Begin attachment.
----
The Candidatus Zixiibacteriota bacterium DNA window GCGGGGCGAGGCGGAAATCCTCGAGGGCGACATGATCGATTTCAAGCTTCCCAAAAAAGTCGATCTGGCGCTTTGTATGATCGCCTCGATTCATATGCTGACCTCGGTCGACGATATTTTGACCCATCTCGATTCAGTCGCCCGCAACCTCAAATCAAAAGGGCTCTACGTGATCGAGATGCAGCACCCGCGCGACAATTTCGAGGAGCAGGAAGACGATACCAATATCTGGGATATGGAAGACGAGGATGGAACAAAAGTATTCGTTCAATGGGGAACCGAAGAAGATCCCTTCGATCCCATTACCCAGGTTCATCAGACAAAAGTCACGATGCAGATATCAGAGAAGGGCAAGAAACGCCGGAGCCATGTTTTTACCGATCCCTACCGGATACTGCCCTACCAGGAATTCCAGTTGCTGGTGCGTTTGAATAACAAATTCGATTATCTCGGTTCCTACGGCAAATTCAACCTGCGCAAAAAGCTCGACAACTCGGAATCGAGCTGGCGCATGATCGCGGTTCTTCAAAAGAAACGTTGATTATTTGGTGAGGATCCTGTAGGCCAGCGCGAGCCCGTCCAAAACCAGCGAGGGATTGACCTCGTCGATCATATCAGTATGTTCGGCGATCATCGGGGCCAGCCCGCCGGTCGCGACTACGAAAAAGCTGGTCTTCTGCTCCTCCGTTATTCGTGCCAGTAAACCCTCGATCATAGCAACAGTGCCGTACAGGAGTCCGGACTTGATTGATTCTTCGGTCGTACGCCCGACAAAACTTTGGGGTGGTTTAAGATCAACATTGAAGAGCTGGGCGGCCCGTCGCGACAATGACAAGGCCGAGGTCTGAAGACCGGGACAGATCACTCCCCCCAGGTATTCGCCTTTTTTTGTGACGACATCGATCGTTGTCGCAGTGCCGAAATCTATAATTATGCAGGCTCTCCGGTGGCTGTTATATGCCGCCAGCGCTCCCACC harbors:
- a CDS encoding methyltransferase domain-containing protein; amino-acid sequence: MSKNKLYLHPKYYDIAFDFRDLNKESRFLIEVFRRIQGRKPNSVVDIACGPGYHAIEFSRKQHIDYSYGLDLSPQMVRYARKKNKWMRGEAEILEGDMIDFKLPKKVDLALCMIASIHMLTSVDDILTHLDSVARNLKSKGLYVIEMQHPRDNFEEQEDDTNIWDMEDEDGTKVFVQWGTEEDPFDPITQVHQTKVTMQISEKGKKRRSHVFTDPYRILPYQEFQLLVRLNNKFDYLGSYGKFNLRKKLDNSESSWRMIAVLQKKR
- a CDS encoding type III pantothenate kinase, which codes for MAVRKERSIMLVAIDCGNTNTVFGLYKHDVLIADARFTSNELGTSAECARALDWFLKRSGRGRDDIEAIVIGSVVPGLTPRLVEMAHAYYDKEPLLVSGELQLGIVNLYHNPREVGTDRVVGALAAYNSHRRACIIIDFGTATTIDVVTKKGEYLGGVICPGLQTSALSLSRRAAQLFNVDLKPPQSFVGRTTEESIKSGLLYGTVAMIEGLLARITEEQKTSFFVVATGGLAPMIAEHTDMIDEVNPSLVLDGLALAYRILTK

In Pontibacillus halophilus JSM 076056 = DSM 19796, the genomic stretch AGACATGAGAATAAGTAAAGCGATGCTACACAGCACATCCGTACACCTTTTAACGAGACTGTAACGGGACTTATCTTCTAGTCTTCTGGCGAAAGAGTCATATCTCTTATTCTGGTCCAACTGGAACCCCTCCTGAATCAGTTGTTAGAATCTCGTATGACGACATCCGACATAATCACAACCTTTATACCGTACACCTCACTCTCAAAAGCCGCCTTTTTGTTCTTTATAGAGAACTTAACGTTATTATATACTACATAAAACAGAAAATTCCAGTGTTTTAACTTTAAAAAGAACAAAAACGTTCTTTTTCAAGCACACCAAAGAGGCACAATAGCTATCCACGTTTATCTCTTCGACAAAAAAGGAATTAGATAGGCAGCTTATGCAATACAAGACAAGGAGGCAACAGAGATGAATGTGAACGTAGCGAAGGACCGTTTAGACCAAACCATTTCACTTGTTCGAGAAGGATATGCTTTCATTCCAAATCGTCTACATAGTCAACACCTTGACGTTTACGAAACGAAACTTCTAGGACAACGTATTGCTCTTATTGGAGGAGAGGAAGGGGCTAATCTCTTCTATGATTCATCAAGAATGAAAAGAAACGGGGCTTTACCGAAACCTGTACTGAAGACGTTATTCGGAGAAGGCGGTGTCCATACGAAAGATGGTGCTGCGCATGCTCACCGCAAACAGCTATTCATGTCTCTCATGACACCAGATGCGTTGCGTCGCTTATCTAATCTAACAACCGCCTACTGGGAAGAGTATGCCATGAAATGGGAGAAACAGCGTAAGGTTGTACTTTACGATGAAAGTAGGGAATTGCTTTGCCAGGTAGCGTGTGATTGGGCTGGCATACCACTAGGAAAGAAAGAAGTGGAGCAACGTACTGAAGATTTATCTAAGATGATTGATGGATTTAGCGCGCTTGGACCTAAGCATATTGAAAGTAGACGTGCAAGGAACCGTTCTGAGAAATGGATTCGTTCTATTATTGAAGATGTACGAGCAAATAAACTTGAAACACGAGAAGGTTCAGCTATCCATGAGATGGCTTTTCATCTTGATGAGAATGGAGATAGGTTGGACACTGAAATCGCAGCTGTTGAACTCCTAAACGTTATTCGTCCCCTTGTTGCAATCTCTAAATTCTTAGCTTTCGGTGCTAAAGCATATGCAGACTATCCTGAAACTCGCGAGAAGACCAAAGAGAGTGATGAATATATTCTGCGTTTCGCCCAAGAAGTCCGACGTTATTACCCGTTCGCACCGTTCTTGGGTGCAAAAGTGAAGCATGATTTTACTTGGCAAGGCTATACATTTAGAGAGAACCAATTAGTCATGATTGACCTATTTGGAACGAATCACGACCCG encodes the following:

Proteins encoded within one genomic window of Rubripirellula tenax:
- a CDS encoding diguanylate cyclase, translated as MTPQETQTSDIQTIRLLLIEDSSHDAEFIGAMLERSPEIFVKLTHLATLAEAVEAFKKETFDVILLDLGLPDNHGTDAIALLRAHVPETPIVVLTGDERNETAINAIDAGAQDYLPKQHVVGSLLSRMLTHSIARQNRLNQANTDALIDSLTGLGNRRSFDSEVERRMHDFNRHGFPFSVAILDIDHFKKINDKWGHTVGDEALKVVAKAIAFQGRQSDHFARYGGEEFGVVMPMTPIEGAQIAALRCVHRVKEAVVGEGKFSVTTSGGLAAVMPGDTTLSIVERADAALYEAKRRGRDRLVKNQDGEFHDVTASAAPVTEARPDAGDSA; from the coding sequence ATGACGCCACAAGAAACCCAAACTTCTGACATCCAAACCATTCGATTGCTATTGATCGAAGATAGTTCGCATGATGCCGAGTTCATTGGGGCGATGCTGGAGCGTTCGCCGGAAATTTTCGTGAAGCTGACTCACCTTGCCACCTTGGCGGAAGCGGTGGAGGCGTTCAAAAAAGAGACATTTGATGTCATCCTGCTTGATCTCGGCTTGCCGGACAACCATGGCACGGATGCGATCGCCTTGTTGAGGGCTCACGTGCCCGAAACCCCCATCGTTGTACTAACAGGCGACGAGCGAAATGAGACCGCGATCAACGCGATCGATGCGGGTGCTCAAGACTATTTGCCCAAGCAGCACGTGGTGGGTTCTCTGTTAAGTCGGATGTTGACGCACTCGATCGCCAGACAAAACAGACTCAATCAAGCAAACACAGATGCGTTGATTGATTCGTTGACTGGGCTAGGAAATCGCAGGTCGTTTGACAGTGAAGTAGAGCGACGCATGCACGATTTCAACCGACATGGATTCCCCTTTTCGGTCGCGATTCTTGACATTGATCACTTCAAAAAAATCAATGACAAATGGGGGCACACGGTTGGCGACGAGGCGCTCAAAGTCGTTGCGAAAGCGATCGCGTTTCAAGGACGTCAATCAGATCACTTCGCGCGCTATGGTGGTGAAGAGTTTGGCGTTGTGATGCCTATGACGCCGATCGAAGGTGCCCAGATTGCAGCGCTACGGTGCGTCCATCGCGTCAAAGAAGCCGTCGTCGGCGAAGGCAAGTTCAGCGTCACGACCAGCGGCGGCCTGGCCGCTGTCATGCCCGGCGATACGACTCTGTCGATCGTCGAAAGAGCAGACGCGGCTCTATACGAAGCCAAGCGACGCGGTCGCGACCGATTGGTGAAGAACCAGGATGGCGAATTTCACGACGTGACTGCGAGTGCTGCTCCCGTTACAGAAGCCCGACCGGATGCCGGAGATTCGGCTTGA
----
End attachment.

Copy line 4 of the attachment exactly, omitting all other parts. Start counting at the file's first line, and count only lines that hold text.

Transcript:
In Pontibacillus halophilus JSM 076056 = DSM 19796, the genomic stretch AGACATGAGAATAAGTAAAGCGATGCTACACAGCACATCCGTACACCTTTTAACGAGACTGTAACGGGACTTATCTTCTAGTCTTCTGGCGAAAGAGTCATATCTCTTATTCTGGTCCAACTGGAACCCCTCCTGAATCAGTTGTTAGAATCTCGTATGACGACATCCGACATAATCACAACCTTTATACCGTACACCTCACTCTCAAAAGCCGCCTTTTTGTTCTTTATAGAGAACTTAACGTTATTATATACTACATAAAACAGAAAATTCCAGTGTTTTAACTTTAAAAAGAACAAAAACGTTCTTTTTCAAGCACACCAAAGAGGCACAATAGCTATCCACGTTTATCTCTTCGACAAAAAAGGAATTAGATAGGCAGCTTATGCAATACAAGACAAGGAGGCAACAGAGATGAATGTGAACGTAGCGAAGGACCGTTTAGACCAAACCATTTCACTTGTTCGAGAAGGATATGCTTTCATTCCAAATCGTCTACATAGTCAACACCTTGACGTTTACGAAACGAAACTTCTAGGACAACGTATTGCTCTTATTGGAGGAGAGGAAGGGGCTAATCTCTTCTATGATTCATCAAGAATGAAAAGAAACGGGGCTTTACCGAAACCTGTACTGAAGACGTTATTCGGAGAAGGCGGTGTCCATACGAAAGATGGTGCTGCGCATGCTCACCGCAAACAGCTATTCATGTCTCTCATGACACCAGATGCGTTGCGTCGCTTATCTAATCTAACAACCGCCTACTGGGAAGAGTATGCCATGAAATGGGAGAAACAGCGTAAGGTTGTACTTTACGATGAAAGTAGGGAATTGCTTTGCCAGGTAGCGTGTGATTGGGCTGGCATACCACTAGGAAAGAAAGAAGTGGAGCAACGTACTGAAGATTTATCTAAGATGATTGATGGATTTAGCGCGCTTGGACCTAAGCATATTGAAAGTAGACGTGCAAGGAACCGTTCTGAGAAATGGATTCGTTCTATTATTGAAGATGTACGAGCAAATAAACTTGAAACACGAGAAGGTTCAGCTATCCATGAGATGGCTTTTCATCTTGATGAGAATGGAGATAGGTTGGACACTGAAATCGCAGCTGTTGAACTCCTAAACGTTATTCGTCCCCTTGTTGCAATCTCTAAATTCTTAGCTTTCGGTGCTAAAGCATATGCAGACTATCCTGAAACTCGCGAGAAGACCAAAGAGAGTGATGAATATATTCTGCGTTTCGCCCAAGAAGTCCGACGTTATTACCCGTTCGCACCGTTCTTGGGTGCAAAAGTGAAGCATGATTTTACTTGGCAAGGCTATACATTTAGAGAGAACCAATTAGTCATGATTGACCTATTTGGAACGAATCACGACCCG encodes the following: